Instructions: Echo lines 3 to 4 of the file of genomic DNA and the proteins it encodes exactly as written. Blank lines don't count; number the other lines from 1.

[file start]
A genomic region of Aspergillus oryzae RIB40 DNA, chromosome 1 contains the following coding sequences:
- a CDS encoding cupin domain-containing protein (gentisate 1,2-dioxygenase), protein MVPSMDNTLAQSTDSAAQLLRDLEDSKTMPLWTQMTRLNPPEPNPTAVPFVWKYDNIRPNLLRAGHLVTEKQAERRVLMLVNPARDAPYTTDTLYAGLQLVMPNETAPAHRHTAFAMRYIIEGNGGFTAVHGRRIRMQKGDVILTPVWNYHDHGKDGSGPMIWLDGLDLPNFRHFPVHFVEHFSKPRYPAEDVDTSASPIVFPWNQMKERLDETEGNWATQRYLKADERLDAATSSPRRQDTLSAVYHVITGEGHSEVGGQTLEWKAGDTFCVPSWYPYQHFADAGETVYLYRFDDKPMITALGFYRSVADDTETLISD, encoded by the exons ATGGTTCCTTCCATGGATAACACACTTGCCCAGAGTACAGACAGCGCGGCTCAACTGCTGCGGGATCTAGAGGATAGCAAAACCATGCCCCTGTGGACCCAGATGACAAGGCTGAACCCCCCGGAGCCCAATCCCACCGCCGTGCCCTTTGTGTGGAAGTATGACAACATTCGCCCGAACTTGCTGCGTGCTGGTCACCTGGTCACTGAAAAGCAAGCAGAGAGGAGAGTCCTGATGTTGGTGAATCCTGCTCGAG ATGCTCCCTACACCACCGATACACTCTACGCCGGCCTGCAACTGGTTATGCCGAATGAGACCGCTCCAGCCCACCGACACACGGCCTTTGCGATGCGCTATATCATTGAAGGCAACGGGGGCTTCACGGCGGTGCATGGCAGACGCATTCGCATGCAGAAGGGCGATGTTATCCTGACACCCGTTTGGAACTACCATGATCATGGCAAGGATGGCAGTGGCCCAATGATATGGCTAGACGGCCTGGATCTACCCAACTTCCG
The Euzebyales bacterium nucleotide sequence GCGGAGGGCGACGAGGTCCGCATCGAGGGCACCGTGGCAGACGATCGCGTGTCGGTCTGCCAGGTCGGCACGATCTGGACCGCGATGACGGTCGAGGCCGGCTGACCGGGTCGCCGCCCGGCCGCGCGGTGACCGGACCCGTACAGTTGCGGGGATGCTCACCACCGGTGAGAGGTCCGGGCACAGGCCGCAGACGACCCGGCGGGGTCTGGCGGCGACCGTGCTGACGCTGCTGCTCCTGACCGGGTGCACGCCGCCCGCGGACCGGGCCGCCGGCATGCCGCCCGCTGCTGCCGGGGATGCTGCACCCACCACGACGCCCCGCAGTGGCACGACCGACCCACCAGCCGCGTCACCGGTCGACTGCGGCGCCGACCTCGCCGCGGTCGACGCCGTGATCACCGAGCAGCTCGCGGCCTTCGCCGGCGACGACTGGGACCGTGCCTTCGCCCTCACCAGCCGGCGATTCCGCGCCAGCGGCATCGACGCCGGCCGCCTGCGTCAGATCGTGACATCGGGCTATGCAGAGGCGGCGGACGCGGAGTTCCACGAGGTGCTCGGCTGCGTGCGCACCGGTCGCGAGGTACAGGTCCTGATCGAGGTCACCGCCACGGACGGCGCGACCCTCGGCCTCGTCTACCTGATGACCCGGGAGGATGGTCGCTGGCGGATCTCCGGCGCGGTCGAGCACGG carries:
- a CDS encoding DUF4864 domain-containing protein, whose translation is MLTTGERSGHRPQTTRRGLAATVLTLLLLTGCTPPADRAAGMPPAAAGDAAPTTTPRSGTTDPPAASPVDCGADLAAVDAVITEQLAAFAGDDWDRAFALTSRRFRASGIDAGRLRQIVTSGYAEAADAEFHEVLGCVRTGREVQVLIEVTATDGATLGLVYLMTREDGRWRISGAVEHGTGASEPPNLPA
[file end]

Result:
The Euzebyales bacterium nucleotide sequence GCGGAGGGCGACGAGGTCCGCATCGAGGGCACCGTGGCAGACGATCGCGTGTCGGTCTGCCAGGTCGGCACGATCTGGACCGCGATGACGGTCGAGGCCGGCTGACCGGGTCGCCGCCCGGCCGCGCGGTGACCGGACCCGTACAGTTGCGGGGATGCTCACCACCGGTGAGAGGTCCGGGCACAGGCCGCAGACGACCCGGCGGGGTCTGGCGGCGACCGTGCTGACGCTGCTGCTCCTGACCGGGTGCACGCCGCCCGCGGACCGGGCCGCCGGCATGCCGCCCGCTGCTGCCGGGGATGCTGCACCCACCACGACGCCCCGCAGTGGCACGACCGACCCACCAGCCGCGTCACCGGTCGACTGCGGCGCCGACCTCGCCGCGGTCGACGCCGTGATCACCGAGCAGCTCGCGGCCTTCGCCGGCGACGACTGGGACCGTGCCTTCGCCCTCACCAGCCGGCGATTCCGCGCCAGCGGCATCGACGCCGGCCGCCTGCGTCAGATCGTGACATCGGGCTATGCAGAGGCGGCGGACGCGGAGTTCCACGAGGTGCTCGGCTGCGTGCGCACCGGTCGCGAGGTACAGGTCCTGATCGAGGTCACCGCCACGGACGGCGCGACCCTCGGCCTCGTCTACCTGATGACCCGGGAGGATGGTCGCTGGCGGATCTCCGGCGCGGTCGAGCACGG carries:
- a CDS encoding DUF4864 domain-containing protein, whose translation is MLTTGERSGHRPQTTRRGLAATVLTLLLLTGCTPPADRAAGMPPAAAGDAAPTTTPRSGTTDPPAASPVDCGADLAAVDAVITEQLAAFAGDDWDRAFALTSRRFRASGIDAGRLRQIVTSGYAEAADAEFHEVLGCVRTGREVQVLIEVTATDGATLGLVYLMTREDGRWRISGAVEHGTGASEPPNLPA